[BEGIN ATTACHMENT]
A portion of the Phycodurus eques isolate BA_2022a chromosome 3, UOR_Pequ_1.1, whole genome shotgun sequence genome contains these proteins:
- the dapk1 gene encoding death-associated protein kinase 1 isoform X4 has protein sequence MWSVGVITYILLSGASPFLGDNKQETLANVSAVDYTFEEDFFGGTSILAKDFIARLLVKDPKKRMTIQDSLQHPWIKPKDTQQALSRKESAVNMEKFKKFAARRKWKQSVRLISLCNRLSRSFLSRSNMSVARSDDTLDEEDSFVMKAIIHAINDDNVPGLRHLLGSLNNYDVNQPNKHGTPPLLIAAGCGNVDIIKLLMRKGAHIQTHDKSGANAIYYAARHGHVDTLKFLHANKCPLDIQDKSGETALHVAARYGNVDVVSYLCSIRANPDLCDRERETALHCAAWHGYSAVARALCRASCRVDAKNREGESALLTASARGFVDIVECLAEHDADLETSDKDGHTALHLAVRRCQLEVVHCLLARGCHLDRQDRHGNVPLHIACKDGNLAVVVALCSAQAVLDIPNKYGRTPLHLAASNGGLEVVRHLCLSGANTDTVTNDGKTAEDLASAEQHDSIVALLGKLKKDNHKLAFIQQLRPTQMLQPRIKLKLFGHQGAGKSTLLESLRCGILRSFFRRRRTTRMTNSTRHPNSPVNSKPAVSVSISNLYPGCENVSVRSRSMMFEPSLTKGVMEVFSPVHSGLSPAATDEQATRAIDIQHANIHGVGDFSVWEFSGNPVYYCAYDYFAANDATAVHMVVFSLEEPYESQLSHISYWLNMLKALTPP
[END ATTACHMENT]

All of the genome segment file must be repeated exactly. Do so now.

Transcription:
A portion of the Phycodurus eques isolate BA_2022a chromosome 3, UOR_Pequ_1.1, whole genome shotgun sequence genome contains these proteins:
- the dapk1 gene encoding death-associated protein kinase 1 isoform X4 has protein sequence MWSVGVITYILLSGASPFLGDNKQETLANVSAVDYTFEEDFFGGTSILAKDFIARLLVKDPKKRMTIQDSLQHPWIKPKDTQQALSRKESAVNMEKFKKFAARRKWKQSVRLISLCNRLSRSFLSRSNMSVARSDDTLDEEDSFVMKAIIHAINDDNVPGLRHLLGSLNNYDVNQPNKHGTPPLLIAAGCGNVDIIKLLMRKGAHIQTHDKSGANAIYYAARHGHVDTLKFLHANKCPLDIQDKSGETALHVAARYGNVDVVSYLCSIRANPDLCDRERETALHCAAWHGYSAVARALCRASCRVDAKNREGESALLTASARGFVDIVECLAEHDADLETSDKDGHTALHLAVRRCQLEVVHCLLARGCHLDRQDRHGNVPLHIACKDGNLAVVVALCSAQAVLDIPNKYGRTPLHLAASNGGLEVVRHLCLSGANTDTVTNDGKTAEDLASAEQHDSIVALLGKLKKDNHKLAFIQQLRPTQMLQPRIKLKLFGHQGAGKSTLLESLRCGILRSFFRRRRTTRMTNSTRHPNSPVNSKPAVSVSISNLYPGCENVSVRSRSMMFEPSLTKGVMEVFSPVHSGLSPAATDEQATRAIDIQHANIHGVGDFSVWEFSGNPVYYCAYDYFAANDATAVHMVVFSLEEPYESQLSHISYWLNMLKALTPP